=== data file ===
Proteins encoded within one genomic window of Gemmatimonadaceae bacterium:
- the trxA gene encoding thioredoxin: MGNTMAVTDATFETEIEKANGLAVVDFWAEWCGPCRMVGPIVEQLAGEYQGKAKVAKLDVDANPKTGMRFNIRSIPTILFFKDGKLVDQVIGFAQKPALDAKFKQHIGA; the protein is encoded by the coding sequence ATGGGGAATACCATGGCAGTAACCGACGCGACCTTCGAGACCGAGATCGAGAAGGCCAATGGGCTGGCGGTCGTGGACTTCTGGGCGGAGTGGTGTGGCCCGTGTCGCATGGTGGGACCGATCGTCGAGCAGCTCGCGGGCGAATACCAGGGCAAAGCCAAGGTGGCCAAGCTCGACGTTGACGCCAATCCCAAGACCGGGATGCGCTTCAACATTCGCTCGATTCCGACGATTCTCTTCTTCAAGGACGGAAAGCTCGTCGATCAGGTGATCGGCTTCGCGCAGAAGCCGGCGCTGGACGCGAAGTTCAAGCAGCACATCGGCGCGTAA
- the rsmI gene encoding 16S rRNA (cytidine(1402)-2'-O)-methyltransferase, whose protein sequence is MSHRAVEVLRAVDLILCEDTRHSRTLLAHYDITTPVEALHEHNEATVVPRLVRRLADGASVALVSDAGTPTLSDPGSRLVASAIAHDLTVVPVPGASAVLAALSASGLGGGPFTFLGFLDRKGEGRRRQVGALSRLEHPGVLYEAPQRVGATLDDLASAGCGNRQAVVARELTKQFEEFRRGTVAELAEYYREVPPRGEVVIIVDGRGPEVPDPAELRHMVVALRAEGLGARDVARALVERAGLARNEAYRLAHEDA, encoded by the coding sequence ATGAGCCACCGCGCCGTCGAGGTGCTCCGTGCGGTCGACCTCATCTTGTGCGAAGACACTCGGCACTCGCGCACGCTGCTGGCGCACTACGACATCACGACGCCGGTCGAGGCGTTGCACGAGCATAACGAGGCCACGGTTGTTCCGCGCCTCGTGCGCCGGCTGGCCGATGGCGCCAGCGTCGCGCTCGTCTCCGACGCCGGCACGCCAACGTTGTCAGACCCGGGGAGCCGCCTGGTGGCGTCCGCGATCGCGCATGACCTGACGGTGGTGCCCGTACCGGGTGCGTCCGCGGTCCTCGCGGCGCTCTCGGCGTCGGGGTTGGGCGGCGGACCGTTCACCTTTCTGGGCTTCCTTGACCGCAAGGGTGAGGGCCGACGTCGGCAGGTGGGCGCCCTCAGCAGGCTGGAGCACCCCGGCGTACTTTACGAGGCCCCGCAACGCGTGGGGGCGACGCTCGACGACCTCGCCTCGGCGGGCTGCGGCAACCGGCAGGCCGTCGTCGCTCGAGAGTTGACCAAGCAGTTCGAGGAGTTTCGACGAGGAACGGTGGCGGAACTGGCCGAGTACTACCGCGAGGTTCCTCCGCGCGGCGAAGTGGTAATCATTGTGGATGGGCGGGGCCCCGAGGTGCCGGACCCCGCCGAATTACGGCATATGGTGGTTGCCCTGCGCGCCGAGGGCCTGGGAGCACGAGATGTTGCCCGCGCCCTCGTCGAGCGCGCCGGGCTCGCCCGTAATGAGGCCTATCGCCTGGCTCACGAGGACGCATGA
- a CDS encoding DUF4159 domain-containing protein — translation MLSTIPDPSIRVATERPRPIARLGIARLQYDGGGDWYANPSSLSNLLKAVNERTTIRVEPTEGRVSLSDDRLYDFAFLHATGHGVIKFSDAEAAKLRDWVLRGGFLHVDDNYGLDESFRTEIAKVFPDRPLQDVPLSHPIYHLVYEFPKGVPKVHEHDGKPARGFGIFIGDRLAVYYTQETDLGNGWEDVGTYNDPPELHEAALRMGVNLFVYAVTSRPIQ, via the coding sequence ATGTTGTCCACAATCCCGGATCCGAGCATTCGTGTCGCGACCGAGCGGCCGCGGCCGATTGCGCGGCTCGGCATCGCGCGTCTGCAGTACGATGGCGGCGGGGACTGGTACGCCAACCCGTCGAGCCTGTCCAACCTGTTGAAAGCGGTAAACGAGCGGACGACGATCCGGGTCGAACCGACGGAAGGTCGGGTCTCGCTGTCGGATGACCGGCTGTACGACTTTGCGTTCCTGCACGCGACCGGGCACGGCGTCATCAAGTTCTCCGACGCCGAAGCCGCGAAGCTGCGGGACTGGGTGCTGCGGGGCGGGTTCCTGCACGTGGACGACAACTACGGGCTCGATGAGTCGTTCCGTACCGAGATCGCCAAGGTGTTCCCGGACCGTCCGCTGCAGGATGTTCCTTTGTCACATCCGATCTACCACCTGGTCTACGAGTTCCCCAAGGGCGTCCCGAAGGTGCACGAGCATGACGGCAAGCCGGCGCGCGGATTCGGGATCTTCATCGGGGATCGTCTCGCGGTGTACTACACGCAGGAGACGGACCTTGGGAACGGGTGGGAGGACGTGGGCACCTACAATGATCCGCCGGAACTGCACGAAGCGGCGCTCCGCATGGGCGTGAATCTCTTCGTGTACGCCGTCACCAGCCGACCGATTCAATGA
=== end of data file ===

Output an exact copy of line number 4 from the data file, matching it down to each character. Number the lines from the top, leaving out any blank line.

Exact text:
- a CDS encoding DUF4159 domain-containing protein — translation MLSTIPDPSIRVATERPRPIARLGIARLQYDGGGDWYANPSSLSNLLKAVNERTTIRVEPTEGRVSLSDDRLYDFAFLHATGHGVIKFSDAEAAKLRDWVLRGGFLHVDDNYGLDESFRTEIAKVFPDRPLQDVPLSHPIYHLVYEFPKGVPKVHEHDGKPARGFGIFIGDRLAVYYTQETDLGNGWEDVGTYNDPPELHEAALRMGVNLFVYAVTSRPIQ, via the coding sequence ATGTTGTCCACAATCCCGGATCCGAGCATTCGTGTCGCGACCGAGCGGCCGCGGCCGATTGCGCGGCTCGGCATCGCGCGTCTGCAGTACGATGGCGGCGGGGACTGGTACGCCAACCCGTCGAGCCTGTCCAACCTGTTGAAAGCGGTAAACGAGCGGACGACGATCCGGGTCGAACCGACGGAAGGTCGGGTCTCGCTGTCGGATGACCGGCTGTACGACTTTGCGTTCCTGCACGCGACCGGGCACGGCGTCATCAAGTTCTCCGACGCCGAAGCCGCGAAGCTGCGGGACTGGGTGCTGCGGGGCGGGTTCCTGCACGTGGACGACAACTACGGGCTCGATGAGTCGTTCCGTACCGAGATCGCCAAGGTGTTCCCGGACCGTCCGCTGCAGGATGTTCCTTTGTCACATCCGATCTACCACCTGGTCTACGAGTTCCCCAAGGGCGTCCCGAAGGTGCACGAGCATGACGGCAAGCCGGCGCGCGGATTCGGGATCTTCATCGGGGATCGTCTCGCGGTGTACTACACGCAGGAGACGGACCTTGGGAACGGGTGGGAGGACGTGGGCACCTACAATGATCCGCCGGAACTGCACGAAGCGGCGCTCCGCATGGGCGTGAATCTCTTCGTGTACGCCGTCACCAGCCGACCGATTCAATGA